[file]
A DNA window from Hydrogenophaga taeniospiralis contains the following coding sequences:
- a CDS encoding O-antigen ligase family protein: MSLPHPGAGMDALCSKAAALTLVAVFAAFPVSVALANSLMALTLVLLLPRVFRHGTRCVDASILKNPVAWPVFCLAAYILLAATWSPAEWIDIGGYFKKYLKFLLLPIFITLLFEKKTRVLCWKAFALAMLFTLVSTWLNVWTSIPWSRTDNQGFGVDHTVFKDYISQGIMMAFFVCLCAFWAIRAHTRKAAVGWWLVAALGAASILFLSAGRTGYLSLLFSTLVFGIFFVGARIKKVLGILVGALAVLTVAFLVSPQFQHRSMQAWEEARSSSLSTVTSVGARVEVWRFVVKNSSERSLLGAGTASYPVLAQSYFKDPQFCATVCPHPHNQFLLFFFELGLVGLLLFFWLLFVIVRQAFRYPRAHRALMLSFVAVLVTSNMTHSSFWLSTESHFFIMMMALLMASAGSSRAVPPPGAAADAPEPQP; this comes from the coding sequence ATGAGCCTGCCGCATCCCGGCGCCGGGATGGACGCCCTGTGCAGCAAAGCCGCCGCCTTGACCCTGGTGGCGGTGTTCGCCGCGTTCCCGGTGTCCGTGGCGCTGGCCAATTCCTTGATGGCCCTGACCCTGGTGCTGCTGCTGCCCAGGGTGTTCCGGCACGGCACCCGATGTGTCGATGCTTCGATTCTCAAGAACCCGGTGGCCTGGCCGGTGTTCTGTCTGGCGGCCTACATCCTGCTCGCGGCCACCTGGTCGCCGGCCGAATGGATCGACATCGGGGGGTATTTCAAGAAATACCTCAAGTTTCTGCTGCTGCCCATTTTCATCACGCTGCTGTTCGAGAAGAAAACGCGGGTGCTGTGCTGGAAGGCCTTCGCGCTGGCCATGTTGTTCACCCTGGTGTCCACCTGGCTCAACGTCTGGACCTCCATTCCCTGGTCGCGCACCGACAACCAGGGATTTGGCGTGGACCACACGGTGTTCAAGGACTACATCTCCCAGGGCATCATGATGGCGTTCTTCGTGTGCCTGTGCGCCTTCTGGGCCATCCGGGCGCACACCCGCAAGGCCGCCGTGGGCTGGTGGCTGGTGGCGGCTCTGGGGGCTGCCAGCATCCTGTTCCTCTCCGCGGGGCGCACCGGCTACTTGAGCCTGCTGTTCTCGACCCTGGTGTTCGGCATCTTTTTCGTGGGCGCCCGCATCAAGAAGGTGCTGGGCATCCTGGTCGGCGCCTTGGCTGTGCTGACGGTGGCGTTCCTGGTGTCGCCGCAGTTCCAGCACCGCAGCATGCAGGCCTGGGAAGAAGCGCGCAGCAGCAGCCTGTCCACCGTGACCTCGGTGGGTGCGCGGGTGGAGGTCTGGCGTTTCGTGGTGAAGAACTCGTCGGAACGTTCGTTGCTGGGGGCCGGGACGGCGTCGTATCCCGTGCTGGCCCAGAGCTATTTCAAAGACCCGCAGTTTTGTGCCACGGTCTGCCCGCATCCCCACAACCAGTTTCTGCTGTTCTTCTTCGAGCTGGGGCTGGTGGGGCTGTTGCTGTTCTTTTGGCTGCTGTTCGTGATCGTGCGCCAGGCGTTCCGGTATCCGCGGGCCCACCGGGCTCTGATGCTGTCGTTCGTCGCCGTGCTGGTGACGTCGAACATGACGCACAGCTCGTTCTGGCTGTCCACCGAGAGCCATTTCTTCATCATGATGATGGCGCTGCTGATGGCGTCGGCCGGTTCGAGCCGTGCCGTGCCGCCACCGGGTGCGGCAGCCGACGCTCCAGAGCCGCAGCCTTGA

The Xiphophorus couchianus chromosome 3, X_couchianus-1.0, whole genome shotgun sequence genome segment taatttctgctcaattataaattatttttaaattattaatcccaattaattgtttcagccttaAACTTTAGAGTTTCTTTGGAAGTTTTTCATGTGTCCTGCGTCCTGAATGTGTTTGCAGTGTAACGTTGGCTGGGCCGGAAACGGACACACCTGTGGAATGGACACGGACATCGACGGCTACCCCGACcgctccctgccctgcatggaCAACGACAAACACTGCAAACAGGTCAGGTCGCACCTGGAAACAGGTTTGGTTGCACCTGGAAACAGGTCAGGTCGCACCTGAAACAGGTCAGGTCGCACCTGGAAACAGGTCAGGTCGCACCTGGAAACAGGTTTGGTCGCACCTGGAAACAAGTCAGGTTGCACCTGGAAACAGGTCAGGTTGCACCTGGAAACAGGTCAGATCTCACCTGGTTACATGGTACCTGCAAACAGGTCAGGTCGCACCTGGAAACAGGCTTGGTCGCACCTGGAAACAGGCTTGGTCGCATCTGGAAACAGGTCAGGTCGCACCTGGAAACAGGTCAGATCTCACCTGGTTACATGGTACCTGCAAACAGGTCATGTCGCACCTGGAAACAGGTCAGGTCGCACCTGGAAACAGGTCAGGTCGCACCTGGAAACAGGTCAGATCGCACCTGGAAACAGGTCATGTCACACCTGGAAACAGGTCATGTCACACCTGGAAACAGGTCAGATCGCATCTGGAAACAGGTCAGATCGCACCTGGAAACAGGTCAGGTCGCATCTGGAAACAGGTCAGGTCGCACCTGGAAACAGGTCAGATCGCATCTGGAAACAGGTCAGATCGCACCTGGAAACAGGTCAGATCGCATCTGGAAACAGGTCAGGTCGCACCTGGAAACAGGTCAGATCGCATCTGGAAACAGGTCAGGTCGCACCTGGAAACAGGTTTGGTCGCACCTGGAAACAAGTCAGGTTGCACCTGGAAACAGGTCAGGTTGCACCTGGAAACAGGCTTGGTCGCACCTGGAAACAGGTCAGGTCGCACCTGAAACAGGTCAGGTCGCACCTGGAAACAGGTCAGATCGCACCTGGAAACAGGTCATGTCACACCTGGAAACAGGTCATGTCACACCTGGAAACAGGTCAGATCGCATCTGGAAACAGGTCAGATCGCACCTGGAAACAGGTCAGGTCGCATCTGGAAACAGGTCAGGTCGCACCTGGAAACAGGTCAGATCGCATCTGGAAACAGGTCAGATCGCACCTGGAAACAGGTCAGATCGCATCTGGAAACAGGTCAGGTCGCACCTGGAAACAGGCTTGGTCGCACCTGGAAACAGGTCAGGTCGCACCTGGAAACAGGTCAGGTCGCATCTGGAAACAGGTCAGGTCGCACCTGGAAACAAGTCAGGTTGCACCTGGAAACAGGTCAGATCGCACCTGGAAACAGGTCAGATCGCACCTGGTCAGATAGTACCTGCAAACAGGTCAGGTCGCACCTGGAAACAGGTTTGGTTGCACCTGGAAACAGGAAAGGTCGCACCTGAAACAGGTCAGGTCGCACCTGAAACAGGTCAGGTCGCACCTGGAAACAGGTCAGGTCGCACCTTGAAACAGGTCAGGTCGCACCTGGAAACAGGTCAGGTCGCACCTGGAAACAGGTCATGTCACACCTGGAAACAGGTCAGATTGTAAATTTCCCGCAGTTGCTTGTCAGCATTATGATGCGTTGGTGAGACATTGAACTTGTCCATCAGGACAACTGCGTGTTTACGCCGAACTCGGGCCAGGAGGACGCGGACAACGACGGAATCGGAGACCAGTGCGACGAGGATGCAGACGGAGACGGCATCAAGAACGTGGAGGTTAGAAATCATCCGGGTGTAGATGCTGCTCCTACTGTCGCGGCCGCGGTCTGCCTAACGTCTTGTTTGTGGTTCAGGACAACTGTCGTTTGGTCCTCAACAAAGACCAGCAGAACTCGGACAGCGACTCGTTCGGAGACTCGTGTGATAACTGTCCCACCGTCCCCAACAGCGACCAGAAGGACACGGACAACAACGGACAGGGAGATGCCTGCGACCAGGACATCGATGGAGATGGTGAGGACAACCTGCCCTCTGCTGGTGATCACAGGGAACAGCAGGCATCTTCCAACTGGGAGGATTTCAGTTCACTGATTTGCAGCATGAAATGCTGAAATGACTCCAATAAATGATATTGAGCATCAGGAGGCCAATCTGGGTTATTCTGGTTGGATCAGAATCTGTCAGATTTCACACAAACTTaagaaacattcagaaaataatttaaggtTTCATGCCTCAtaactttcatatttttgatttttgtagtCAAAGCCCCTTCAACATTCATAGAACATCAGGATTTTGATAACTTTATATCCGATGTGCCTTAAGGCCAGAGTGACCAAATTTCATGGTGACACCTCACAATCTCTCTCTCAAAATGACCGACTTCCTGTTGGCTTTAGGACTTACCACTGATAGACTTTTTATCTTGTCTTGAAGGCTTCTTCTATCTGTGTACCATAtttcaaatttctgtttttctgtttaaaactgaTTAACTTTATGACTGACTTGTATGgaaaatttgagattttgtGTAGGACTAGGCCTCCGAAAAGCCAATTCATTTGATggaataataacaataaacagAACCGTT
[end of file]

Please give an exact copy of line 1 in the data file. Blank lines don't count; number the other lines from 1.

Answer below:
A DNA window from Hydrogenophaga taeniospiralis contains the following coding sequences: